The National Oceanic and Atmospheric Administration (NOAA) warns beachgoers against approaching baby seals for photographs.
It's that time of the year again when seals give birth to their pups off the New England coast. Seal mothers often leave their pups on beaches for several hours to up to a day to go look for food. Beachgoers often mistakenly think that seal pups hanging out by themselves on the beach have been abandoned. Thus, people try to rescue seal pups who are simply waiting for their mothers to get back.
Baby seals are also prime selfie material. A photo of yourself with a cute little seal pup is sure to get those Instagram likes come pouring in. However, approaching or touching a seal pup can be dangerous not just for humans but for the pup itself.
Recently, video footage of a sea lion snatching a little girl off a ledge and into the water made rounds on the Internet. If nothing else, this incident with the sea lion is a prime example of why people need to be wary around wild animals.
NOAA warns the public that “there is no selfie stick long enough” to allow people to safely take photos with seal pups. The agency claims to have received several reports of seals injuring humans who have gotten too close for comfort. NOAA recommends that people should stay at least 150 feet sway from seals.
A wild animal may feel threatened or harassed when people get too close to it. The stress can thus make the animal lash out or behave unpredictably. This can cause injuries or distress (for both humans and animals), or may place people in precarious situations.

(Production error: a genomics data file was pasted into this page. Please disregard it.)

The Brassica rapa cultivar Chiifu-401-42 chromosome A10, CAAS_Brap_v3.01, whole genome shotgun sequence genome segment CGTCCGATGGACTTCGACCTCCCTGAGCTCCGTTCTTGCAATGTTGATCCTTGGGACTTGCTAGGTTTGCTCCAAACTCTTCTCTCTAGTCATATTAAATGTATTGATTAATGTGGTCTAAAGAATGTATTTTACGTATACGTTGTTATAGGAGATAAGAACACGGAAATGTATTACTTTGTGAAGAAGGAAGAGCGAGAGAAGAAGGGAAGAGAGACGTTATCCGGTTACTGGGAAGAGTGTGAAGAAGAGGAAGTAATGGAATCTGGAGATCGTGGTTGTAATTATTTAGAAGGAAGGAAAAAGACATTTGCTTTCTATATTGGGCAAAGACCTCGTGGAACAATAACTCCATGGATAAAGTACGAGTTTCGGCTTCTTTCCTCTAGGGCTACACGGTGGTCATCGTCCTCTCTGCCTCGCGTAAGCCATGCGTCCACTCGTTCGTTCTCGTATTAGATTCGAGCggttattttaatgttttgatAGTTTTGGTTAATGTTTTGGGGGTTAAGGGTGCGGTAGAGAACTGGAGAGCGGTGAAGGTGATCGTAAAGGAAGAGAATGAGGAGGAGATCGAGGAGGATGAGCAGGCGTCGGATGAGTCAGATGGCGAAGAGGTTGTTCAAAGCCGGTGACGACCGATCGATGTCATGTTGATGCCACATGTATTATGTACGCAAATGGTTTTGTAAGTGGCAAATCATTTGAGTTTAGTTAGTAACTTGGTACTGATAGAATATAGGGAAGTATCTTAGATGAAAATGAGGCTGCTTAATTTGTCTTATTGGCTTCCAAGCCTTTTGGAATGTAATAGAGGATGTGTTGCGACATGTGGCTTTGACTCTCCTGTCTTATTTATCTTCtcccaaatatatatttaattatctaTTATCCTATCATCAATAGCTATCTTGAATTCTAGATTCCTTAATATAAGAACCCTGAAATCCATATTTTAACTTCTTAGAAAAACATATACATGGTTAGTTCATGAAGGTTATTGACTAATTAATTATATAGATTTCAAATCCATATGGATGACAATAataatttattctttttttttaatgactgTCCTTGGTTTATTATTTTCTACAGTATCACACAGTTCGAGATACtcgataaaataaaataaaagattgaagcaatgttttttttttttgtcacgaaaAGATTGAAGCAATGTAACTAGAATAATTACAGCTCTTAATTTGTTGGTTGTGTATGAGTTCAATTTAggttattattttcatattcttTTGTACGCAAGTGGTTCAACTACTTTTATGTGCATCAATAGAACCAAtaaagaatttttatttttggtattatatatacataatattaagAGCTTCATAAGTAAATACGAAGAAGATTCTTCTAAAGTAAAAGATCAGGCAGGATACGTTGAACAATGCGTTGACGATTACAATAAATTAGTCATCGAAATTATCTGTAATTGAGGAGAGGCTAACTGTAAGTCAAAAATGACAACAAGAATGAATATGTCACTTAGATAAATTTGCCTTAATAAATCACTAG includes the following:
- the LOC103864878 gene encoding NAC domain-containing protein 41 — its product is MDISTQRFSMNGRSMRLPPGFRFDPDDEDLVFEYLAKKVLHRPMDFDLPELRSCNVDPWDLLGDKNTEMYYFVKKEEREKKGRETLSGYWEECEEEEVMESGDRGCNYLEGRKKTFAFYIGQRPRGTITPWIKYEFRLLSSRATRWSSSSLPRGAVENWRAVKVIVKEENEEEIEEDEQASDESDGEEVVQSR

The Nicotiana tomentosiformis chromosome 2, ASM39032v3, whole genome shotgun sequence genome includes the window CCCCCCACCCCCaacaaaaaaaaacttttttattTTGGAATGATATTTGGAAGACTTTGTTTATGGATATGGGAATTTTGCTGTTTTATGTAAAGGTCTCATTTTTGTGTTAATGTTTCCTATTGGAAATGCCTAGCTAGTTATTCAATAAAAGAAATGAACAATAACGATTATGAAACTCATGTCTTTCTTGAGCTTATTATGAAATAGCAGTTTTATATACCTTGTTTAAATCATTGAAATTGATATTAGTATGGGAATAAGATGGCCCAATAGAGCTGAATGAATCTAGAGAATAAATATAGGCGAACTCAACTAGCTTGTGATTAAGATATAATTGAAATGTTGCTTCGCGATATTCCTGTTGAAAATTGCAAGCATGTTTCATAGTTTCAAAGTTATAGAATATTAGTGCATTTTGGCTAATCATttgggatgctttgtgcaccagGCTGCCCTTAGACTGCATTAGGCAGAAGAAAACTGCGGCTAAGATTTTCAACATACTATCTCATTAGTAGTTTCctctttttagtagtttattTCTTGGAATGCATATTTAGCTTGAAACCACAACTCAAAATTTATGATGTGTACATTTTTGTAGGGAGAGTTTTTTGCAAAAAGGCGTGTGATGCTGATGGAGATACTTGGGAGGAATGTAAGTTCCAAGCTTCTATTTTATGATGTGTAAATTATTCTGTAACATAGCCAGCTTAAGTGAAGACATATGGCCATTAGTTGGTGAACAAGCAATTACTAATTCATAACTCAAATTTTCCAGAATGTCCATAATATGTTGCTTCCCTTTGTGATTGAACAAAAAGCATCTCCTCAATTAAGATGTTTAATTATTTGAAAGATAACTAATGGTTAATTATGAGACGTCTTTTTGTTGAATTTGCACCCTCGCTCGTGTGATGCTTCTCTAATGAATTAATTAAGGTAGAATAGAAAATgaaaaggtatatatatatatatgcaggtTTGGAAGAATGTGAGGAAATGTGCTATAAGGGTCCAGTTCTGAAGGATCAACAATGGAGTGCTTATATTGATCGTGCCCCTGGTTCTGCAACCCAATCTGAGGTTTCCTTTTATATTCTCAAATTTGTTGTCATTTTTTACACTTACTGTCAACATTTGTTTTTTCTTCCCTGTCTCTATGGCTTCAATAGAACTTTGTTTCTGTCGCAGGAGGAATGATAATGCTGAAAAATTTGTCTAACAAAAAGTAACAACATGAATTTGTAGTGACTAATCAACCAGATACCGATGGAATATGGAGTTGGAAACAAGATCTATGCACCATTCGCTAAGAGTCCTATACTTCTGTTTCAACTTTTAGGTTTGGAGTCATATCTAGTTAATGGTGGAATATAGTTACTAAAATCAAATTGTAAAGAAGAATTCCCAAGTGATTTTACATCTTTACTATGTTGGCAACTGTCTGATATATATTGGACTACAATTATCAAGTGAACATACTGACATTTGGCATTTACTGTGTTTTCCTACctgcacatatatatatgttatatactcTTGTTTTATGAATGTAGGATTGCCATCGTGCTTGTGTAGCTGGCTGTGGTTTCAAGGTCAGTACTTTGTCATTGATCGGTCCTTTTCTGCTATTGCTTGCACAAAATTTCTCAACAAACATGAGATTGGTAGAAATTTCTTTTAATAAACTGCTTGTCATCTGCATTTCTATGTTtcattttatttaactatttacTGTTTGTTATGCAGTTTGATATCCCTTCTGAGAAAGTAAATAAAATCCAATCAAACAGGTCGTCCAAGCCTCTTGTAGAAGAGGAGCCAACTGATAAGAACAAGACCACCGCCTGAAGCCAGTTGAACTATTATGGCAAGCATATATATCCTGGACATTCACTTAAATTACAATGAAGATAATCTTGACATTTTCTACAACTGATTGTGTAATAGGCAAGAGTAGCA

In the case of baby seals, proximity to humans may lead to abandonment. We may not see seal mothers out in the ocean, but they may see us approaching their pups. If seals see humans in close proximity to their pups, they may feel threatened and abandon their pups. Thus, what may be a simple selfie with a cute little seal pup may actually be a threat to the pup's survival.
NOAA stresses that humans as well as pets need to stay away from baby seals on the beach. This way, seal mothers won't feel like they can't return to their pups. This will also reduce the chances of getting injured by seals.
Not only is approaching seals and other wild marine animals dangerous, it's can also actually be illegal. Authorities in the US can consider approaching a wild animal harassment, which is illegal under the Marine Mammal Protection Act of 1972. If your actions have the potential to disturb, injure, or put an animal in danger, they fall under the category of harassment. Thus, it's best to leave wild animals alone to avoid trouble.
So remember: baby seals aren't necessarily in distress of you find them alone. They may just be waiting for their mothers to come back from hunting for food. If you think that an animal is in distress, don't take matters into your own hands. Instead, call the relevant authorities in your area.
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